SHARE Atlanta Pregnancy and Newborn Loss Grief Support What is Grief?

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What is Grief?
Written and compiled by Marcia McGinnis

It isn't for the moment you are stuck
that you need courage,
but for the long uphill climb
back to sanity and faith and security.

Anne Morrow Lindberg

Topics in this Workshop...

Grief is a Process - A Path leading to Healing

Grief is a Normal Reaction to Loss-Give Yourself "Permission to Grieve"

Beliefs that Slow the Healing Process

Physical and Emotional Symptoms of Grief

Why bother with this path of grief?

The Tasks of Grief - Traveling Down Grief's Path - Grief causes Change and Gradual Healing

"The Climb" by Jennifer speaks to the "Tasks of Grief"

Signs of Healing!

Grief is a Process - A Path leading to Healing!

When we lose a baby we are thrust into an unwanted and unasked for situation.

We were expecting a birth, a start of a wonderful new life, and we received just the opposite – no living person - a life that ends before it fully begins. One that we, as parents, must complete. We are suddenly pushed into a grieving pattern at a time that we thought we were going to learn about parenting our child. We are forced to make our memories from a very short life, grieve these made memories, cope and “move on.”

The many faces of grief are not encouraged by society.

Often we are surprised by our strong reactions because most of us have never experienced death in any form and don’t know much about grief. We quickly become aware that society, in general, is unclear about grieving.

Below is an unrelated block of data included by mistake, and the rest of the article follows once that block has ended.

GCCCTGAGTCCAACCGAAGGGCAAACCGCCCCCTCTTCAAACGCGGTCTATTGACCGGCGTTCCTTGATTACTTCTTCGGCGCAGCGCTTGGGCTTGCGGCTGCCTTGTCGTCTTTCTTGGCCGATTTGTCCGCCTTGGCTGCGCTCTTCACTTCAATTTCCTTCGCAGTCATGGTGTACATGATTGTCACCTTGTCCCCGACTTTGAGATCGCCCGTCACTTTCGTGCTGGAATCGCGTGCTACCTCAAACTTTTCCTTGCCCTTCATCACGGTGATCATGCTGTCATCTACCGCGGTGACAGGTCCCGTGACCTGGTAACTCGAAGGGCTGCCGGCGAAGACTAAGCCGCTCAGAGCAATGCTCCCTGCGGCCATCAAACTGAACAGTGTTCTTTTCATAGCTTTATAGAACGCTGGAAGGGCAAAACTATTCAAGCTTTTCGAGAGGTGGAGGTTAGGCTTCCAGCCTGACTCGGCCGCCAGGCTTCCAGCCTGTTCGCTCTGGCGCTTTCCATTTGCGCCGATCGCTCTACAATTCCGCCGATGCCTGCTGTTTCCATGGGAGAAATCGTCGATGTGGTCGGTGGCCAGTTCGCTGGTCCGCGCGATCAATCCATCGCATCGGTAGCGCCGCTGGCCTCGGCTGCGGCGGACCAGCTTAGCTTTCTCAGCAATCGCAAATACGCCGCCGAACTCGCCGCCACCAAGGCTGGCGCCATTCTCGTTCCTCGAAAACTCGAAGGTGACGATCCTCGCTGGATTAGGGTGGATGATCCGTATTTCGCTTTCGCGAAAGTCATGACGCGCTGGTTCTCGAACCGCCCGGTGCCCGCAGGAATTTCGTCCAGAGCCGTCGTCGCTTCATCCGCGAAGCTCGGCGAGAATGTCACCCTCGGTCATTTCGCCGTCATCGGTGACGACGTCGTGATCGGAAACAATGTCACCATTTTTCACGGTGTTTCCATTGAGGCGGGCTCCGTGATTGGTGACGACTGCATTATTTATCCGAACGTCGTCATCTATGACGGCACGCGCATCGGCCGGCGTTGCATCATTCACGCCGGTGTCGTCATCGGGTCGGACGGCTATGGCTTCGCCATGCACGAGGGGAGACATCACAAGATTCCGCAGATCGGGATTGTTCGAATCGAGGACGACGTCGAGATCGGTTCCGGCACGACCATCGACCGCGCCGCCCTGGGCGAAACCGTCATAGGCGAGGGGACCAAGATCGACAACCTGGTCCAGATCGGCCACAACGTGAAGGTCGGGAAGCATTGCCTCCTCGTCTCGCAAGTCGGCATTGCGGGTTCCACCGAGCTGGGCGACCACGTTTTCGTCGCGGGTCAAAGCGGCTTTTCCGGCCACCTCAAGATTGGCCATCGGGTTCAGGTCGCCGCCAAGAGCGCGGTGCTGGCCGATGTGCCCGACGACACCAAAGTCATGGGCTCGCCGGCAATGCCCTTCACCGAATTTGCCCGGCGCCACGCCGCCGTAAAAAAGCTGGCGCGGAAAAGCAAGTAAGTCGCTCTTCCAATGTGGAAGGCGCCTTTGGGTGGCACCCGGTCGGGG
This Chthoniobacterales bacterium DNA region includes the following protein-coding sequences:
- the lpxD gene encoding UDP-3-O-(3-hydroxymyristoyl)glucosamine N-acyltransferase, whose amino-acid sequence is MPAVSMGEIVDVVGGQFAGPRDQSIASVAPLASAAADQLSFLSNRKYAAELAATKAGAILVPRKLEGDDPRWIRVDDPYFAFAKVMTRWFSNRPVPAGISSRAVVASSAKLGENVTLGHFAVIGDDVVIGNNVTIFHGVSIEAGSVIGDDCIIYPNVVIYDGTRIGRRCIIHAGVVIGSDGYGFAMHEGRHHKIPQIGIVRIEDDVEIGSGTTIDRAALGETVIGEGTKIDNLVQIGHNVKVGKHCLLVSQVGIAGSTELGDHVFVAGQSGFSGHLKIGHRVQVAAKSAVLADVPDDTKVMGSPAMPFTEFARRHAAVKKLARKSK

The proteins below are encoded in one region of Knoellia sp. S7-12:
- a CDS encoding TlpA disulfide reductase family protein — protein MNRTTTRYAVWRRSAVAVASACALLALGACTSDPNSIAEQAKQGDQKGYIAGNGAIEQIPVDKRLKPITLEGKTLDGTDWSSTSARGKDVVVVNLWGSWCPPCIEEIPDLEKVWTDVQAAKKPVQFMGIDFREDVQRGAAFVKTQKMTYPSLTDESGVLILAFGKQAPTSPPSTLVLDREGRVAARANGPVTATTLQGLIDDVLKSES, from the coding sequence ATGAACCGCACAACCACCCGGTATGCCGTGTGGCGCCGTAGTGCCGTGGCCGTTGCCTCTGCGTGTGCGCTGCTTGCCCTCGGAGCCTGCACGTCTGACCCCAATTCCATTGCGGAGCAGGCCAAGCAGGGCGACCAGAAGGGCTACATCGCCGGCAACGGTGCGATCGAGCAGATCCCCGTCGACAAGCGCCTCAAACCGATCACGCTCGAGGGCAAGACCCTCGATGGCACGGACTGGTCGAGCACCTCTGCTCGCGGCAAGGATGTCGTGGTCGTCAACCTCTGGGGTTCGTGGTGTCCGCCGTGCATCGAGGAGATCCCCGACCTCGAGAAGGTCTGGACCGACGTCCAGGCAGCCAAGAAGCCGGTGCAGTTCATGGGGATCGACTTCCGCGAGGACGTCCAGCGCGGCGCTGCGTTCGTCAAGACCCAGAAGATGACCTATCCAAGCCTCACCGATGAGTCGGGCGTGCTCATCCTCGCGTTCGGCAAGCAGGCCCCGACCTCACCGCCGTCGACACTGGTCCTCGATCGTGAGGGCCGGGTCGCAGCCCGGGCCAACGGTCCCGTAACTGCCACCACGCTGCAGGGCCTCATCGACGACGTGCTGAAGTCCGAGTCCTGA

It is comforting to realize that the emotions, thoughts, and reactions that we experience after our loss are normal and are a part of the grieving process. When we realize and accept this fact, we can more fully embrace these new feelings and reactions, learn coping skills, and begin to heal. We can safely hold on to our memories of our baby's presence and begin to plan our future - once again.

The emotions and reactions to a loss are universal.

Because of the intensity of our reactions we fully believe that we are responding differently than we ever have to any other life event. In truth, we probably have had "smaller" losses in the past and reacted in a similar way. In these instances, we might have moved quickly through grief and gotten "on with our life."

For example, we lose a special item:

1. We are in shock that we could have actually misplaced it.

2. We panic about where it might be or how losing it may influence us.

3. We deny the actual loss, "It is here somewhere"! Or we try to tell ourselves that misplacing it won't really matter to us.

4. The reality that it is really gone sets in and we are very sad.

5. We become angry at the entire situation.

6. We begin to seek ways to make ourselves feel better (decide we don't need the item, buy or make a new item, find pictures of the item and preserve the memories, etc.)

7. We gradually are able to come to terms about the loss. We don't have to like that we loss the item, but we have moved through a process that has let us adjust to the fact that it is no longer part of our actual everyday life.

Usually, though, because our society does not encourage the emotions of grief (i.e. anger, tears, fear, sadness), any grief reactions in the past were quickly denied or covered up and we "dealt with it." Any lingering feelings might have been attributed to other issues and true grief issues were never dealt with.

One of the gifts our child can bring us is the understanding that grieving is a normal part of life's plan.

We can take the responsibility to learn about the grieving process, establish healthy coping ideas and gradually heal.

From a mom who has begun to heal 32 years after her losses:

"I suppose if I'd started grieving 32 years ago I would be stronger now. I've just learned about grieving recently & find that it's a much tougher job than any other form of labor I undertook."

"Thank you for providing a link for those of us who are just learning to regain our health by appropriately learning to grieve now...Carolyn "David Michael's Anniversary...32 years later..." by Carolyn "In Joy"